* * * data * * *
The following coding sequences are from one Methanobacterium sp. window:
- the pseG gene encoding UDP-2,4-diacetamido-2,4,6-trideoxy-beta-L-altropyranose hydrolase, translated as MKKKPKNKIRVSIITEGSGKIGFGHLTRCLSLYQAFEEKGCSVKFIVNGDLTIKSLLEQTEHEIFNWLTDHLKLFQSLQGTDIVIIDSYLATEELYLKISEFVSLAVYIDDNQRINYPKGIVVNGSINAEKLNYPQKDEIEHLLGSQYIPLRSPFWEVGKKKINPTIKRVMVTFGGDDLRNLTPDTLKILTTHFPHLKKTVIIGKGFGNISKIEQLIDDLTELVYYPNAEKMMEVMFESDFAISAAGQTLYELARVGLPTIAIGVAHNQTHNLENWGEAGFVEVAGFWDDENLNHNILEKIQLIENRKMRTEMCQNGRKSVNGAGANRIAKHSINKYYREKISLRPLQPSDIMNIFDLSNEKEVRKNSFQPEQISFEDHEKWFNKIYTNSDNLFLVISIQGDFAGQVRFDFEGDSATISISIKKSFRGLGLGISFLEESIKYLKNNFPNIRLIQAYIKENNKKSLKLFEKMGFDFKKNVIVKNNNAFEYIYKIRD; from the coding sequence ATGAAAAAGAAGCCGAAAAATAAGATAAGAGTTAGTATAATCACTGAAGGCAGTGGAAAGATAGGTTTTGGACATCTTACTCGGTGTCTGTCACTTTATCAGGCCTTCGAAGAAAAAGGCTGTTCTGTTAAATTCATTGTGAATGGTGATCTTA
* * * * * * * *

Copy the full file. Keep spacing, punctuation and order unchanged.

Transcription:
The following coding sequences are from one Methanobacterium sp. window:
- the pseG gene encoding UDP-2,4-diacetamido-2,4,6-trideoxy-beta-L-altropyranose hydrolase, translated as MKKKPKNKIRVSIITEGSGKIGFGHLTRCLSLYQAFEEKGCSVKFIVNGDLTIKSLLEQTEHEIFNWLTDHLKLFQSLQGTDIVIIDSYLATEELYLKISEFVSLAVYIDDNQRINYPKGIVVNGSINAEKLNYPQKDEIEHLLGSQYIPLRSPFWEVGKKKINPTIKRVMVTFGGDDLRNLTPDTLKILTTHFPHLKKTVIIGKGFGNISKIEQLIDDLTELVYYPNAEKMMEVMFESDFAISAAGQTLYELARVGLPTIAIGVAHNQTHNLENWGEAGFVEVAGFWDDENLNHNILEKIQLIENRKMRTEMCQNGRKSVNGAGANRIAKHSINKYYREKISLRPLQPSDIMNIFDLSNEKEVRKNSFQPEQISFEDHEKWFNKIYTNSDNLFLVISIQGDFAGQVRFDFEGDSATISISIKKSFRGLGLGISFLEESIKYLKNNFPNIRLIQAYIKENNKKSLKLFEKMGFDFKKNVIVKNNNAFEYIYKIRD; from the coding sequence ATGAAAAAGAAGCCGAAAAATAAGATAAGAGTTAGTATAATCACTGAAGGCAGTGGAAAGATAGGTTTTGGACATCTTACTCGGTGTCTGTCACTTTATCAGGCCTTCGAAGAAAAAGGCTGTTCTGTTAAATTCATTGTGAATGGTGATCTTA